Each type of intercooler has its strength and weakness. Air-to-air units tend to require longer ducting to route the air from the turbo through the intercooler then back to the engine; this extra tubing might increase lag slightly on some engines and may also present interesting packaging challenges. Air-to-water units, however, can have significantly shorter intake plumbing; the intercooler can be placed in hot under hood areas where no airflow is present since the liquid coolant circulates to its radiator. This allows for simpler installation but at an expense of reduced cooling efficiency. Note that both kinds cool better when air is flowing through the intercooler (air-to-air) or the radiator (air-to-water); both kinds can benefit from the installation of a fan for low-speed operation.

Which type is better? Depends on your goal. From where I sit it seems that air-to-water intercoolers are used either for convenience--to eliminate the possible ducting nightmare of the intake--or for drag-only vehicles where a "one shot" setup uses ice to actually drop charge air temps below ambient... for a very short while. I think it is telling that a number of street cars which featured air-to-water intercoolers from the factory--such as the GMC Cyclone and Typhoon--are almost always converted to air-to-air units when upping performance is the goal. Check out an issue of Turbo magazine; you'll see these cars with huge air-to-air units mounted below the front bumper (or else behind the grill and in front of the radiator). There's a message here somewhere....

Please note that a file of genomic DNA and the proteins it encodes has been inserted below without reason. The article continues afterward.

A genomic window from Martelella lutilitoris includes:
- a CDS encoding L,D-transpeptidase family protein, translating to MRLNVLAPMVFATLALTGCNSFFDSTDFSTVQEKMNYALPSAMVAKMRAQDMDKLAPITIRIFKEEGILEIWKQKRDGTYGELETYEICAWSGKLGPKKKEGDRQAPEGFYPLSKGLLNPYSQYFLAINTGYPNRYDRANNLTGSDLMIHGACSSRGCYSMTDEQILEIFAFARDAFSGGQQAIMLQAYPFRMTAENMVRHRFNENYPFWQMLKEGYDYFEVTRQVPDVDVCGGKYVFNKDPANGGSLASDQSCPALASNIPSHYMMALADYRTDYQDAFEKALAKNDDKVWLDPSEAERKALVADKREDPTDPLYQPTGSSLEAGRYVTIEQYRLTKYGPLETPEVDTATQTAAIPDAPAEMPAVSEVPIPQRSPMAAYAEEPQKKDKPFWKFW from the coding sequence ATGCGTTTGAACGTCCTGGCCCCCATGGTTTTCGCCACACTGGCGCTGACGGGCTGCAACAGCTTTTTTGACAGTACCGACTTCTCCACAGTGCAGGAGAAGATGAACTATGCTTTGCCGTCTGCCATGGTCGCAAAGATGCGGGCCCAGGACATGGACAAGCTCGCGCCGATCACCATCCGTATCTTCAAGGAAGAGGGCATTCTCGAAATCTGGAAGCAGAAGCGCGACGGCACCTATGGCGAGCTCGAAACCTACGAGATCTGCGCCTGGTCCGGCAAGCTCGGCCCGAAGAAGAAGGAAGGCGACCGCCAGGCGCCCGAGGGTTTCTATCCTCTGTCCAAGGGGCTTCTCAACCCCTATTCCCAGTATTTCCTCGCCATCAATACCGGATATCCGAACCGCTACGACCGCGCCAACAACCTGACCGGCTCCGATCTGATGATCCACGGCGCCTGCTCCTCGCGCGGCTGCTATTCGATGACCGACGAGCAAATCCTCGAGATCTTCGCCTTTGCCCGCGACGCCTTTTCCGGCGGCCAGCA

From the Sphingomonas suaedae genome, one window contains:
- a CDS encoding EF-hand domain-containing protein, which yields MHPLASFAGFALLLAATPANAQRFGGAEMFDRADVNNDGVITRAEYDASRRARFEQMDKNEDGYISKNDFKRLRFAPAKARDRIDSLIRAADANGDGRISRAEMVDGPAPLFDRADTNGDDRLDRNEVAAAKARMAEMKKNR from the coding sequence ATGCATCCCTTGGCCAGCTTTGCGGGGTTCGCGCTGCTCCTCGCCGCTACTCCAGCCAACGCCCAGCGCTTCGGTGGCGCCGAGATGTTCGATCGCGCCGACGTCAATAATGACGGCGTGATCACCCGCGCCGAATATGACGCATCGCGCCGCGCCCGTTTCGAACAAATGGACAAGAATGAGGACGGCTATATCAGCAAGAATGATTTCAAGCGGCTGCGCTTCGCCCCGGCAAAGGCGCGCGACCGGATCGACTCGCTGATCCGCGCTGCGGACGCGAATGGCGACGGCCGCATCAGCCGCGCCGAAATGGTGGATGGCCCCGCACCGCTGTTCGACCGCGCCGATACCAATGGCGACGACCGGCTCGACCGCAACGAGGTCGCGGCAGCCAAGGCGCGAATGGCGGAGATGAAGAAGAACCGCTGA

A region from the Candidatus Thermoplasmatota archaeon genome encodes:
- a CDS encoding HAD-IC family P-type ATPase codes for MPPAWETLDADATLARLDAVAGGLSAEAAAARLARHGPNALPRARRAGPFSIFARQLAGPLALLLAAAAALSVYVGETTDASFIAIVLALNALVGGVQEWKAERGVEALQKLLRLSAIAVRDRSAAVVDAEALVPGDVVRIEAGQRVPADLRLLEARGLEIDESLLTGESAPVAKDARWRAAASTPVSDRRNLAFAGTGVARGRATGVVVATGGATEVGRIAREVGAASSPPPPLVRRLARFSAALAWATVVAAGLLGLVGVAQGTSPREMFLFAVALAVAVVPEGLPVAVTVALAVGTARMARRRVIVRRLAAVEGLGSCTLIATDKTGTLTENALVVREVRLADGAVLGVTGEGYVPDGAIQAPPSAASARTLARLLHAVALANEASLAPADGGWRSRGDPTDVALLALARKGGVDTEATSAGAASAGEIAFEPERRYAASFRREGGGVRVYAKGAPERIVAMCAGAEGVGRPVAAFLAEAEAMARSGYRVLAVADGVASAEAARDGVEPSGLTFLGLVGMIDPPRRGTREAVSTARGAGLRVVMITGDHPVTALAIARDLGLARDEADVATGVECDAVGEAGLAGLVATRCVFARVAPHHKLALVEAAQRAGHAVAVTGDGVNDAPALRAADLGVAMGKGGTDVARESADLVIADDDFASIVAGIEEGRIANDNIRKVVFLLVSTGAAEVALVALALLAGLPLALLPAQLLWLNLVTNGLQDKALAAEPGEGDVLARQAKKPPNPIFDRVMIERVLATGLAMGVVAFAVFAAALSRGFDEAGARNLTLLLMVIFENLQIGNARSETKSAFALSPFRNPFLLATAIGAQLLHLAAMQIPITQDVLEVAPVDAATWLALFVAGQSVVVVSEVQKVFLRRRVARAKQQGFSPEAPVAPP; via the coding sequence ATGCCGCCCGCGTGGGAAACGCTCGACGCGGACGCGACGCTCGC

For very detailed technical information on intercooling, I recommend you visit this Buick-oriented web page. There are math formulas and lots of technical explanations which will really open your eyes to what makes for a good intercooler.

Can I mount more than one intercooler?